Some emergency medicine residents face difficulty finding jobs

Residency Program Insider, March 9, 2021

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While emergency medicine (EM) residents have historically entered a robust job market, the COVID-19 pandemic has struck emergency departments (ED) particularly hard, drying up job prospects.

According to Mark Reiter, MD, MBA, director of the EM residency program at the University of Tennessee Health Science Center College of Medicine in Nashville, in a normal year, most EM residents would have already accepted a position by the winter. He estimates that as of January, more than a quarter of EM residents were still looking for jobs.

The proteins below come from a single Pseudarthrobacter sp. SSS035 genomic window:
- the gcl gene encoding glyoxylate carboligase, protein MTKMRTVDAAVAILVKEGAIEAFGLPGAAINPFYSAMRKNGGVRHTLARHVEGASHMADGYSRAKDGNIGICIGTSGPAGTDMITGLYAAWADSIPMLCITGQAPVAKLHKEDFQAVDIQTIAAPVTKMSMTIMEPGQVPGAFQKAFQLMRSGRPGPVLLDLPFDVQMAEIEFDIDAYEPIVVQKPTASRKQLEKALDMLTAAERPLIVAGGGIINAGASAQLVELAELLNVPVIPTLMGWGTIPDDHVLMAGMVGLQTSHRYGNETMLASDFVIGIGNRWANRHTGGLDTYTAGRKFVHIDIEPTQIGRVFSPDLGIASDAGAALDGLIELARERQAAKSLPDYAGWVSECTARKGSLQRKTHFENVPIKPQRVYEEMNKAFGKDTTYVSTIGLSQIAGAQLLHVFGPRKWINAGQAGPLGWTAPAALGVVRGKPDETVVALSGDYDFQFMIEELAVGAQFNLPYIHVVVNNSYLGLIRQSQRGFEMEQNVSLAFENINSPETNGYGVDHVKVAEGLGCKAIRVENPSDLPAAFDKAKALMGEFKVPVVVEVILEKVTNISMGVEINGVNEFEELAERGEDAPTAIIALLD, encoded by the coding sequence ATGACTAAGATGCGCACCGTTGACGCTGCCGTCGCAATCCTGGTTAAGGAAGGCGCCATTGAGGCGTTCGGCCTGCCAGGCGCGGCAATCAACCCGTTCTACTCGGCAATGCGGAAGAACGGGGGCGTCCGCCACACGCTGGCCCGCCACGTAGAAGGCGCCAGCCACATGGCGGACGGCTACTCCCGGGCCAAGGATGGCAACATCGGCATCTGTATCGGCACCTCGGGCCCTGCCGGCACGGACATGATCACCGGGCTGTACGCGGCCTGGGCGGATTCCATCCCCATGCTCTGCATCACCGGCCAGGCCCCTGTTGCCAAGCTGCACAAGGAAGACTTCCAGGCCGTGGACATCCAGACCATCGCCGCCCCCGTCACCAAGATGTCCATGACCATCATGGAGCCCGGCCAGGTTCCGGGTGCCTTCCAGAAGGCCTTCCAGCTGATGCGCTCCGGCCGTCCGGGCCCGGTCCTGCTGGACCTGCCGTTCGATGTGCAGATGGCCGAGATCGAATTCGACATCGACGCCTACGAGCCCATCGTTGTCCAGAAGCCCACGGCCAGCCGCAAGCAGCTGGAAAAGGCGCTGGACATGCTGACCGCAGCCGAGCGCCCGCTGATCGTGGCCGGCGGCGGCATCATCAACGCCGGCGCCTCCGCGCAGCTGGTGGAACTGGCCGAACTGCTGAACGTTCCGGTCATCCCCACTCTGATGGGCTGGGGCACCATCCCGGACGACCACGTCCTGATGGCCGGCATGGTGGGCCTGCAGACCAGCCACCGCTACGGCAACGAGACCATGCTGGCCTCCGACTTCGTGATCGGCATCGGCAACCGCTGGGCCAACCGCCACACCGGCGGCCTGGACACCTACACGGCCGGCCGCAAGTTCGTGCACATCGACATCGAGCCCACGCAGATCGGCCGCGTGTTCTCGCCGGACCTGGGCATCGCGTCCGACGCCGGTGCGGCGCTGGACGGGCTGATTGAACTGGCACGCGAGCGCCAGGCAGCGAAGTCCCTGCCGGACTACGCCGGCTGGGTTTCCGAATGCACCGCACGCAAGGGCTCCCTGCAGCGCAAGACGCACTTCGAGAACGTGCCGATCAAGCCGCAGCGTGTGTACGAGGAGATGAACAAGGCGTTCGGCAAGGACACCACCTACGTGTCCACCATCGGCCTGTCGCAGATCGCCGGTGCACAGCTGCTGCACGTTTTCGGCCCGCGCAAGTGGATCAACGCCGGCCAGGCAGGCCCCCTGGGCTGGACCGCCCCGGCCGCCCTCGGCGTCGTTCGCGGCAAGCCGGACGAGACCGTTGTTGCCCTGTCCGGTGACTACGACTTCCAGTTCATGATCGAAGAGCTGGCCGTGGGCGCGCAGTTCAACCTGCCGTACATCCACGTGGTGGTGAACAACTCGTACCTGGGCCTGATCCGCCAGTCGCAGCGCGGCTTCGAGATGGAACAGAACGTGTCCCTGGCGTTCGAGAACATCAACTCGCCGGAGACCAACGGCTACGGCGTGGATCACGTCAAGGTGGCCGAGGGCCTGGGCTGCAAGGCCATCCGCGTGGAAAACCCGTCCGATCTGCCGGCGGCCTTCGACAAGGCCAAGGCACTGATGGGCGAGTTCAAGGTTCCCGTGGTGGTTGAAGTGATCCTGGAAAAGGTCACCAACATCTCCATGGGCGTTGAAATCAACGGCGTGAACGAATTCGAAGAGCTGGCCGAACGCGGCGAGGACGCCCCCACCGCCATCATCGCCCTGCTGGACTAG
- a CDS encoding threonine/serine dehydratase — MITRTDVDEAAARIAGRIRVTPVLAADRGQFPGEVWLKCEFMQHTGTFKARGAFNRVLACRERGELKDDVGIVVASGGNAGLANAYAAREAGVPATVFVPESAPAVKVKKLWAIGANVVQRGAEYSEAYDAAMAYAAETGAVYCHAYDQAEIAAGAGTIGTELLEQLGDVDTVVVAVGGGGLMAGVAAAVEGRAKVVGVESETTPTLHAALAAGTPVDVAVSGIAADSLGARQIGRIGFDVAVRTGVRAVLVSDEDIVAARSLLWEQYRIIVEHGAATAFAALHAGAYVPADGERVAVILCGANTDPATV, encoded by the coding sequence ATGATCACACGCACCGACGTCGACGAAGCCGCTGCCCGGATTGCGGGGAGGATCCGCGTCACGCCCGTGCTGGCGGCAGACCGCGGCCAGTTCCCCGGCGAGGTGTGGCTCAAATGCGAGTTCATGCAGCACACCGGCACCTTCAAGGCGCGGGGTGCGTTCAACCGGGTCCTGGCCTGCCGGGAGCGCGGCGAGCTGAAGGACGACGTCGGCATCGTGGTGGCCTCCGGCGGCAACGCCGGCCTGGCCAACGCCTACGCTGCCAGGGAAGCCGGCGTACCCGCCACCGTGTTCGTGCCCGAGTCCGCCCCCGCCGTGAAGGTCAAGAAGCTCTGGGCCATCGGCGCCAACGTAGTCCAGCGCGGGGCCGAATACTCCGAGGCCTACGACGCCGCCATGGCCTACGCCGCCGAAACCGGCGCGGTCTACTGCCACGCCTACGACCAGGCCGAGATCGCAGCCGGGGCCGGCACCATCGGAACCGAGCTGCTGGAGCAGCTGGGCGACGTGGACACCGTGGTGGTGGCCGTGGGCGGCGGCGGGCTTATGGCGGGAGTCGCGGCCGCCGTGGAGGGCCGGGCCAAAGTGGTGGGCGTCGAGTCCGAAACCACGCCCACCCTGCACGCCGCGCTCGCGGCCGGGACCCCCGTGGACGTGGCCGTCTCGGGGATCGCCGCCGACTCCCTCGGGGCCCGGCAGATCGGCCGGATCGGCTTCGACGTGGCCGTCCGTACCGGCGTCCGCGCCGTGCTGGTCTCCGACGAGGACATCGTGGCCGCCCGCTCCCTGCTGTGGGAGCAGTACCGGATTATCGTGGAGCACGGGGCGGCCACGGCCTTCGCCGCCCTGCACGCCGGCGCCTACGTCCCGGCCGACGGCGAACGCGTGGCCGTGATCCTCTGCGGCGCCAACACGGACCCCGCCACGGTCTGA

Job prospects for EM residents have decreased as some EDs attempt to decrease costs to make up for lower patient volumes. Some patients have avoided visits to EDs out of fear of contracting COVID-19. Less people on the roads due to the pandemic also meant fewer car accidents and trips to EDs. Some EDs were also used as boarding areas for COVID-19 patients, resulting in longer waits, which drove some patients away before being seen.  

Visits to EDs declined 40% or more early in the pandemic and patient volumes are still down by one-fifth in some communities, says American College of Emergency Physicians President Mark Rosenberg, DO, MBA.

With fewer job prospects, some EM residents have widened their job searches to geographic locations they may not have considered otherwise or facilities with smaller patient populations than they would prefer. EM residents also have the option of pursuing a fellowship, which buys them more time before entering the workforce but delays them from a earning a real income, which may not be an option for those with considerable debts.   

Source: AAMC


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